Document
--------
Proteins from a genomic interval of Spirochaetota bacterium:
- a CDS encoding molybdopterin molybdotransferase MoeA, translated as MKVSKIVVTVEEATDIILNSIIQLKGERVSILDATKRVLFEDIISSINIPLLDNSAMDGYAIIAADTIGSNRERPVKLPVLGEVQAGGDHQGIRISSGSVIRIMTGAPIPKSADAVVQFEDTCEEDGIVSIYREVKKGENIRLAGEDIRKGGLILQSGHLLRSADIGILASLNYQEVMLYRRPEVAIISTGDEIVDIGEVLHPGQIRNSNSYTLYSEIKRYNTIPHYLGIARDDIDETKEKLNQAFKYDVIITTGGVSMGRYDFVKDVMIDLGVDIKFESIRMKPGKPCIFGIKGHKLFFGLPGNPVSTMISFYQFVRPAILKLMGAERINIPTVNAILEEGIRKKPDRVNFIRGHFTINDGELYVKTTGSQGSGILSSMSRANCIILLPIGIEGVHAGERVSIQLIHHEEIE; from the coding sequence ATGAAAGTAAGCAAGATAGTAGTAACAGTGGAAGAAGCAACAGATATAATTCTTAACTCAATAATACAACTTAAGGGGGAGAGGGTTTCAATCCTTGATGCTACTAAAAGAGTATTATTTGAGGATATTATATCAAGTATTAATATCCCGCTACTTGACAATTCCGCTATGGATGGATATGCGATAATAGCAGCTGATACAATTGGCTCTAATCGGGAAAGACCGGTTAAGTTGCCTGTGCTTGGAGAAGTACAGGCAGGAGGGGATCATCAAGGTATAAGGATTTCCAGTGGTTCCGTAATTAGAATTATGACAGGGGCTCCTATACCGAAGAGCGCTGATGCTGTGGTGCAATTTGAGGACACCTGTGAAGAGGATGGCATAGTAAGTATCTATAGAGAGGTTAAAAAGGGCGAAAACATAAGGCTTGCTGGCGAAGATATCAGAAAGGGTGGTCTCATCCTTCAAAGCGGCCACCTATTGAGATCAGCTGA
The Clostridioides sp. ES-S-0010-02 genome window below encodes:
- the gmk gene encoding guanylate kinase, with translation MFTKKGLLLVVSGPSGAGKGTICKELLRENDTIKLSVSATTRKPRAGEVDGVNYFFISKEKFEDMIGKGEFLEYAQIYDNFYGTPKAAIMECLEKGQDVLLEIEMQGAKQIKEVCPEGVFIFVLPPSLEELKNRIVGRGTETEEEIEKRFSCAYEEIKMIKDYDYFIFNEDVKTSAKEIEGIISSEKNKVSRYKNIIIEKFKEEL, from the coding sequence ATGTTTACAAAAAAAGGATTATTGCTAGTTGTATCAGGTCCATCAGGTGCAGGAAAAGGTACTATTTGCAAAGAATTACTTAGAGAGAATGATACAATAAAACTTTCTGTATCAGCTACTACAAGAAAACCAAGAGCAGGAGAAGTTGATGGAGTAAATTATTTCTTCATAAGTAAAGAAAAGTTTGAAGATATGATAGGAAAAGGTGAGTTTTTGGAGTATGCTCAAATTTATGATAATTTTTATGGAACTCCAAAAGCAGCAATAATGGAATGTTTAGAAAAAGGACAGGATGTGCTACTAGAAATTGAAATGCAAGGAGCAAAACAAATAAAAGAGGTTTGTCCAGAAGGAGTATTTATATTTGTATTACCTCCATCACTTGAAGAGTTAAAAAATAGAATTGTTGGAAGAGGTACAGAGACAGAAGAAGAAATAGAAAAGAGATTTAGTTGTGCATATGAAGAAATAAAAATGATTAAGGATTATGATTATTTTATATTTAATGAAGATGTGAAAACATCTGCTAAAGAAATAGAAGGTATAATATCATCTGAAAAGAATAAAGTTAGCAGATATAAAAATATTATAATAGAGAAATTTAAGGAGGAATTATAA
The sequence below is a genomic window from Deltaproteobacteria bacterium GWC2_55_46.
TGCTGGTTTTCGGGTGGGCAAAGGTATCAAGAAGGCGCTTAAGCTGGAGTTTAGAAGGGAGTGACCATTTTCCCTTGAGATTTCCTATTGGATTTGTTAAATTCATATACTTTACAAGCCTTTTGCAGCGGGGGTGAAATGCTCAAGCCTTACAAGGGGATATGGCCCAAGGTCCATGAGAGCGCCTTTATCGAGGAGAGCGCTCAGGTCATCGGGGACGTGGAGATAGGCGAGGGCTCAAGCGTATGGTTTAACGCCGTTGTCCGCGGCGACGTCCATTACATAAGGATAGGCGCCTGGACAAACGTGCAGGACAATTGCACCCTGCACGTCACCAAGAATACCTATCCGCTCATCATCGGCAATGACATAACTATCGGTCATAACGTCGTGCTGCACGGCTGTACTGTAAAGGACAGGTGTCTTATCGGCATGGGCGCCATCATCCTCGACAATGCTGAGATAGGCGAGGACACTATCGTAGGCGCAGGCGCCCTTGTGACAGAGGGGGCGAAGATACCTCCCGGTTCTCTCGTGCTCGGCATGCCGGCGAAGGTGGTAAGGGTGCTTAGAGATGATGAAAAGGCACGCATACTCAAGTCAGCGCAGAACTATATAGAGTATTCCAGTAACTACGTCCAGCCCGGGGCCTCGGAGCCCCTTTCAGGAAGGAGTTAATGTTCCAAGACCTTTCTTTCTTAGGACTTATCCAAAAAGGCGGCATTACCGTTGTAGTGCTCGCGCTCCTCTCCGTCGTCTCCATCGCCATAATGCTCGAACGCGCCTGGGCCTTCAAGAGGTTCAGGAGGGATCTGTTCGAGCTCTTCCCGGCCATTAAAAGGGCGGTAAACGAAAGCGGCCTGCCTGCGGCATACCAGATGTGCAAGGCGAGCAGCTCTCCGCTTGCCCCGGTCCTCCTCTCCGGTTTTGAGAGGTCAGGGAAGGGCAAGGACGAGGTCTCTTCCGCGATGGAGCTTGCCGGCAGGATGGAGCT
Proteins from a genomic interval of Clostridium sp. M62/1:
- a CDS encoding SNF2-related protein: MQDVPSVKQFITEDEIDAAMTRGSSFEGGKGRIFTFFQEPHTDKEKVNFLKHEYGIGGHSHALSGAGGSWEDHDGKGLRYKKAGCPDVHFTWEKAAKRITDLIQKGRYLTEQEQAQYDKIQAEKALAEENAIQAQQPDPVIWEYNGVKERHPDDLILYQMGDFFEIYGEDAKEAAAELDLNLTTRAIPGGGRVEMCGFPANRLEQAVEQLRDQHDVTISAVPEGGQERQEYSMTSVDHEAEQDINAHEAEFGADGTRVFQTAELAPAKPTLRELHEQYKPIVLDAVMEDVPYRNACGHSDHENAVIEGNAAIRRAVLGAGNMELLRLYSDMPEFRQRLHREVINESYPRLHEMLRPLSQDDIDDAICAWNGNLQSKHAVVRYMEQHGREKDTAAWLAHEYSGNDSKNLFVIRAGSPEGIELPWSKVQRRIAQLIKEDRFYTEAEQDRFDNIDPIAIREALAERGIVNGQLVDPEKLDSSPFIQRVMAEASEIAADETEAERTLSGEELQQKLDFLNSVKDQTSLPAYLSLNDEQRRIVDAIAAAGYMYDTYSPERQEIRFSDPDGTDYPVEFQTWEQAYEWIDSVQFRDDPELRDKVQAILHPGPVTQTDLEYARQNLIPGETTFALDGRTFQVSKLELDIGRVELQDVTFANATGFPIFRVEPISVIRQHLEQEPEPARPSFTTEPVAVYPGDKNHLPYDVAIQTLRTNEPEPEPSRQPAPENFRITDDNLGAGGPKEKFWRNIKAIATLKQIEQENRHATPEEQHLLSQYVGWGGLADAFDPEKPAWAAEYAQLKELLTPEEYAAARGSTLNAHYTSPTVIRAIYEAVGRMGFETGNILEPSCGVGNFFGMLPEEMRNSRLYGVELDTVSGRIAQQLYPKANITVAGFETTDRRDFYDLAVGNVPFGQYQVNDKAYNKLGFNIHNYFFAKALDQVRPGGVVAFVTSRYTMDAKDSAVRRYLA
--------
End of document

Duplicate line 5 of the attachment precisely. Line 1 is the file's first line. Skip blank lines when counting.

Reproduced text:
The sequence below is a genomic window from Deltaproteobacteria bacterium GWC2_55_46.